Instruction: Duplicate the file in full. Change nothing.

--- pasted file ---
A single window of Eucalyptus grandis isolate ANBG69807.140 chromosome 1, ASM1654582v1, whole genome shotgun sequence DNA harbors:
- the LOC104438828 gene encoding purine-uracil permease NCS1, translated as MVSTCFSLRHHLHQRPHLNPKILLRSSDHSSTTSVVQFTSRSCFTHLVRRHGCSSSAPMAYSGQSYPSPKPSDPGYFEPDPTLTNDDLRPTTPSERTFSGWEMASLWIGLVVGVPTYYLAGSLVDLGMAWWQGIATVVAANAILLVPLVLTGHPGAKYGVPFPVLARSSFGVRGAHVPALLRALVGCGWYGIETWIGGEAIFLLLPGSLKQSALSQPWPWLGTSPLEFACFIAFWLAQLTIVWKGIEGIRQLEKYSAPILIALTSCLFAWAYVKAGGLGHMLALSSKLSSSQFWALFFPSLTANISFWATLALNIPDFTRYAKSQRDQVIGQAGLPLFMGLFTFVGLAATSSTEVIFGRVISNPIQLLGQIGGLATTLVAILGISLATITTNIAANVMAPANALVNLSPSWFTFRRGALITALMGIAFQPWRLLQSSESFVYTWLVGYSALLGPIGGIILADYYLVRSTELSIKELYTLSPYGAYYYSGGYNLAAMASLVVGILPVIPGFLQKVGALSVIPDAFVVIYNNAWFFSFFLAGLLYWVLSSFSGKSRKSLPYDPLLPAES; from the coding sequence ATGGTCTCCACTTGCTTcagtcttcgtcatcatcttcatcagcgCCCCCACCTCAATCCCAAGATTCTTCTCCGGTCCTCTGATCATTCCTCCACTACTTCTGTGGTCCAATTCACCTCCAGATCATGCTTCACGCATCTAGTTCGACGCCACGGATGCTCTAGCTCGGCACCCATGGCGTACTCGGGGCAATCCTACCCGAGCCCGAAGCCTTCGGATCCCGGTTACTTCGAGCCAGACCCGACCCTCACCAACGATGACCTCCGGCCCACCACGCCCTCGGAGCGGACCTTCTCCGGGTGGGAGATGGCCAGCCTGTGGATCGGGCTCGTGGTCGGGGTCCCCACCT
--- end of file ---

A single window of Eucalyptus grandis isolate ANBG69807.140 chromosome 1, ASM1654582v1, whole genome shotgun sequence DNA harbors:
- the LOC104438828 gene encoding purine-uracil permease NCS1, translated as MVSTCFSLRHHLHQRPHLNPKILLRSSDHSSTTSVVQFTSRSCFTHLVRRHGCSSSAPMAYSGQSYPSPKPSDPGYFEPDPTLTNDDLRPTTPSERTFSGWEMASLWIGLVVGVPTYYLAGSLVDLGMAWWQGIATVVAANAILLVPLVLTGHPGAKYGVPFPVLARSSFGVRGAHVPALLRALVGCGWYGIETWIGGEAIFLLLPGSLKQSALSQPWPWLGTSPLEFACFIAFWLAQLTIVWKGIEGIRQLEKYSAPILIALTSCLFAWAYVKAGGLGHMLALSSKLSSSQFWALFFPSLTANISFWATLALNIPDFTRYAKSQRDQVIGQAGLPLFMGLFTFVGLAATSSTEVIFGRVISNPIQLLGQIGGLATTLVAILGISLATITTNIAANVMAPANALVNLSPSWFTFRRGALITALMGIAFQPWRLLQSSESFVYTWLVGYSALLGPIGGIILADYYLVRSTELSIKELYTLSPYGAYYYSGGYNLAAMASLVVGILPVIPGFLQKVGALSVIPDAFVVIYNNAWFFSFFLAGLLYWVLSSFSGKSRKSLPYDPLLPAES; from the coding sequence ATGGTCTCCACTTGCTTcagtcttcgtcatcatcttcatcagcgCCCCCACCTCAATCCCAAGATTCTTCTCCGGTCCTCTGATCATTCCTCCACTACTTCTGTGGTCCAATTCACCTCCAGATCATGCTTCACGCATCTAGTTCGACGCCACGGATGCTCTAGCTCGGCACCCATGGCGTACTCGGGGCAATCCTACCCGAGCCCGAAGCCTTCGGATCCCGGTTACTTCGAGCCAGACCCGACCCTCACCAACGATGACCTCCGGCCCACCACGCCCTCGGAGCGGACCTTCTCCGGGTGGGAGATGGCCAGCCTGTGGATCGGGCTCGTGGTCGGGGTCCCCACCT